When automakers tout big plans for electric vehicles, the key question is: How many will you produce and when? Specific numbers are seldom provided. But Reuters reports today that the total combined output in North America from General Motors and Ford in 2026 will be 320,000 electric vehicles. That’s based on internal planning information provided to suppliers by the automakers and obtained by AutoForecast, a sales planning analysis firm.
AutoForecast’s numbers are supported by data from other industry sources seen by Reuters. GM and Ford executives declined to comment on the data.
Based on that supplier information, GM and Ford expect to produce about 320,000 pure electric vehicles in North America in 2026. Reuters states:
That is nearly 10 times the 35,000 they have planned to build in 2020, but fewer than the 367,500 Tesla delivered last year.
At the same time, the data from AutoForecast Solutions, and seen by Reuters, shows that North American production of SUV models by GM and Ford will outpace the car segments by 8 to 1 in 2026. And 93% of those SUVs and pickups are expected to be powered by internal combustion.
I asked Mary Barra, GM’s CEO, about EV production volume last month when the company revealed 10 new electric vehicles on a single day. She replied:
We’ll go as aggressively as customers demand, and we are working hard to create the demand. I think you’ll see us be very aggressive.
Earlier in the year, I posed the same question about volume to Jason Mase, Ford’s electrification marketing strategy lead. Ford will begin selling the all-electric Mustang Mach-E later this year, with production of 50,000 units expected through 2021. He said:
The marketplace will dictate the volume to us. Every business starts off with a projection in their mind to build a business case. And I would say we’ve done a lot of careful research trying to understand where the marketplace might be going, what customers might want.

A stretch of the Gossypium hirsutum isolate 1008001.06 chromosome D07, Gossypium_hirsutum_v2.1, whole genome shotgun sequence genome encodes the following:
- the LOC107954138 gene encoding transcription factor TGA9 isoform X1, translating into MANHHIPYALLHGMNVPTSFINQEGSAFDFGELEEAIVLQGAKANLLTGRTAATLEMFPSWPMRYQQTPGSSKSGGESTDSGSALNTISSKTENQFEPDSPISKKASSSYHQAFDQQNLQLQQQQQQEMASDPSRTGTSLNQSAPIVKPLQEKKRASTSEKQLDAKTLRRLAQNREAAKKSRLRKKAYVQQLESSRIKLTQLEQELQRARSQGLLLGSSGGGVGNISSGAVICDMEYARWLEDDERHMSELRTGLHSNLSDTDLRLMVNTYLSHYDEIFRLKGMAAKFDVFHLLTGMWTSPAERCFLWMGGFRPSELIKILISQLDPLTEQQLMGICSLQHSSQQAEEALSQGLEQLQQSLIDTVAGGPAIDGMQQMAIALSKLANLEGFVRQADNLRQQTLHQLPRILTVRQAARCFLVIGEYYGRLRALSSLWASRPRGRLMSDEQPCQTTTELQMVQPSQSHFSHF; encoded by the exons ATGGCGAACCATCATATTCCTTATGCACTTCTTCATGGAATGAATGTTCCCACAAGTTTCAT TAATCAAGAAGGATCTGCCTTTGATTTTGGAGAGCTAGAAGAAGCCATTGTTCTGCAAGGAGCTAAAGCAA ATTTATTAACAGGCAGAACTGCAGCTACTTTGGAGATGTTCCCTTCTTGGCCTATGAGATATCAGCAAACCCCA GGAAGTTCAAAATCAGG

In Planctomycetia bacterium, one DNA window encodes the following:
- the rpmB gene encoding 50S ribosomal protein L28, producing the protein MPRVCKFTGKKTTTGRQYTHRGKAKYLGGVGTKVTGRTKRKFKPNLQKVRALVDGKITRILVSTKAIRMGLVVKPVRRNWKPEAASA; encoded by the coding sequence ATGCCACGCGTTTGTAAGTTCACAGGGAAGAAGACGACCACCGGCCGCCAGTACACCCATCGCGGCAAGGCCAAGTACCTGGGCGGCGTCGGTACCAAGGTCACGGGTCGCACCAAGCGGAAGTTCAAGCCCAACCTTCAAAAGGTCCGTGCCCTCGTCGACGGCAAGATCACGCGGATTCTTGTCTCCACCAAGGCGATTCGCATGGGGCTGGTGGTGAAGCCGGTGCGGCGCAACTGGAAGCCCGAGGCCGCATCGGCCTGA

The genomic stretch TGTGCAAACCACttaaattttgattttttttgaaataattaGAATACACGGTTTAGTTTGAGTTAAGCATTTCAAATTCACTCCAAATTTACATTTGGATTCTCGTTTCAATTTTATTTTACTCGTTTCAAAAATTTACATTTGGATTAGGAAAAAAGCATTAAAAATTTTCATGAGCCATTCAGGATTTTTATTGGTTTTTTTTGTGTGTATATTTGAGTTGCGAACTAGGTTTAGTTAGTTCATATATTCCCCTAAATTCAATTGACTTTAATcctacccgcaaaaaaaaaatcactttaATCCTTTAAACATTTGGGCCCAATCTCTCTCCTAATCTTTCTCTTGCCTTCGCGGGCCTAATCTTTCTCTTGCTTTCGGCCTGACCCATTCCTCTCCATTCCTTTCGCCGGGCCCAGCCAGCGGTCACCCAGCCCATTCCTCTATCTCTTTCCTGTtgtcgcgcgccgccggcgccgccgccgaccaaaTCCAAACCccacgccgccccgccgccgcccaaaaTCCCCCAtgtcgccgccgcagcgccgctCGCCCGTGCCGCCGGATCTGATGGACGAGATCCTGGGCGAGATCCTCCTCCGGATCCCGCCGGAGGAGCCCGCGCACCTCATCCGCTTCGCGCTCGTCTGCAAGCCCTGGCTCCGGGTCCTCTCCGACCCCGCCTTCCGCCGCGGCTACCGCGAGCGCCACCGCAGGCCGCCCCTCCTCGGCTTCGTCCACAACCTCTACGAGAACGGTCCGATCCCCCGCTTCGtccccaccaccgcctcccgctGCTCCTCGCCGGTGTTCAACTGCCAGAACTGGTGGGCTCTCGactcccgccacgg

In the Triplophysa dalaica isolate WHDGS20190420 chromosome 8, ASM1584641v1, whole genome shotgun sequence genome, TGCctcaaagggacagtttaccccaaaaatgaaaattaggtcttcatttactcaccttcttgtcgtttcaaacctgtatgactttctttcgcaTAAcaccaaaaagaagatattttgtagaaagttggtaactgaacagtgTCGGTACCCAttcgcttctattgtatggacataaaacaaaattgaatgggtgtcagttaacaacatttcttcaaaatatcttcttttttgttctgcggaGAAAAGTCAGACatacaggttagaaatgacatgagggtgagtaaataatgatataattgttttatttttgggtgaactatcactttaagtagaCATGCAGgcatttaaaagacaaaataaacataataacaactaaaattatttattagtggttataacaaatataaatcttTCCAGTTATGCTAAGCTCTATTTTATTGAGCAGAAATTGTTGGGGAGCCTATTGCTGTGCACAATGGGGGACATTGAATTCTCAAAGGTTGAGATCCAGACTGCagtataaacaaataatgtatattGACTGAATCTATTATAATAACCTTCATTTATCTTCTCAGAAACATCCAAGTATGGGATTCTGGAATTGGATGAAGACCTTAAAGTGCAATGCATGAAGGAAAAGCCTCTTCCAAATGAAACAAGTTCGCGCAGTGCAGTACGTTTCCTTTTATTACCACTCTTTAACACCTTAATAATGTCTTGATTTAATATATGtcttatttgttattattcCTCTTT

Sam Fiorani, vice president, global vehicle forecasting at AutoForecast, gave his analysis of the apparent disparity between automakers’ EV announcements and real production plans for a lot more gas-powered SUVs. He told Reuters:
GM and Ford understand that buyers want more SUVs and trucks, but they’re also trying to play to Wall Street, which thinks the future is all about electric vehicles. The Detroit automakers would love to get a little of that Tesla magic and money.
Production of the Ford Expedition
Fiorani told Electrek that AutoForecast Solutions provides global vehicle/plant level forecasts, updated on a monthly basis. The firm harnesses industry connections around the world for the most accurate information based on decades of forecasts used widely by the auto industry.
GM and Ford expect to make 5.2 million SUVs and pickups in North America in 2026, up from 4.6 million of those larger vehicles in 2019. SUVs and trucks will account for about 87% of vehicles made by the two Detroit automakers, compared with about 82% last year.
The International Energy Agency warned last year that the world’s shift to SUVs is wiping out the environmental benefits of electric cars.
It’s rare for planned auto production volumes to be revealed. But the supplier deals with GM and Ford show what they see as EV volumes in five years. They’re based on a calculus of likely demand, potential profits, possible supply constraints, and environmental regulations — which are all subject to change.
But the numbers revealed by Reuters say a lot. Keep in mind that they focus on North American production, not Europe or China.
Gas-powered SUVs, especially luxury models with big price tags, are among the automakers’ most profitable models. And low gas prices will make those profitable SUVs and pickups appealing to American car buyers. Moreover, under current US EPA rules, vehicles with a larger “footprint” are subject to looser emission standards.
Reuters hits the nail on the head, although understating the case: “That may be good for automakers’ finances, but probably not for the environment.”
From the looks of things, the Detroit automakers are content to let Tesla own the EV market for most of this decade. That may be good news for Elon Musk, but terrible news for climate change and the air we breathe.
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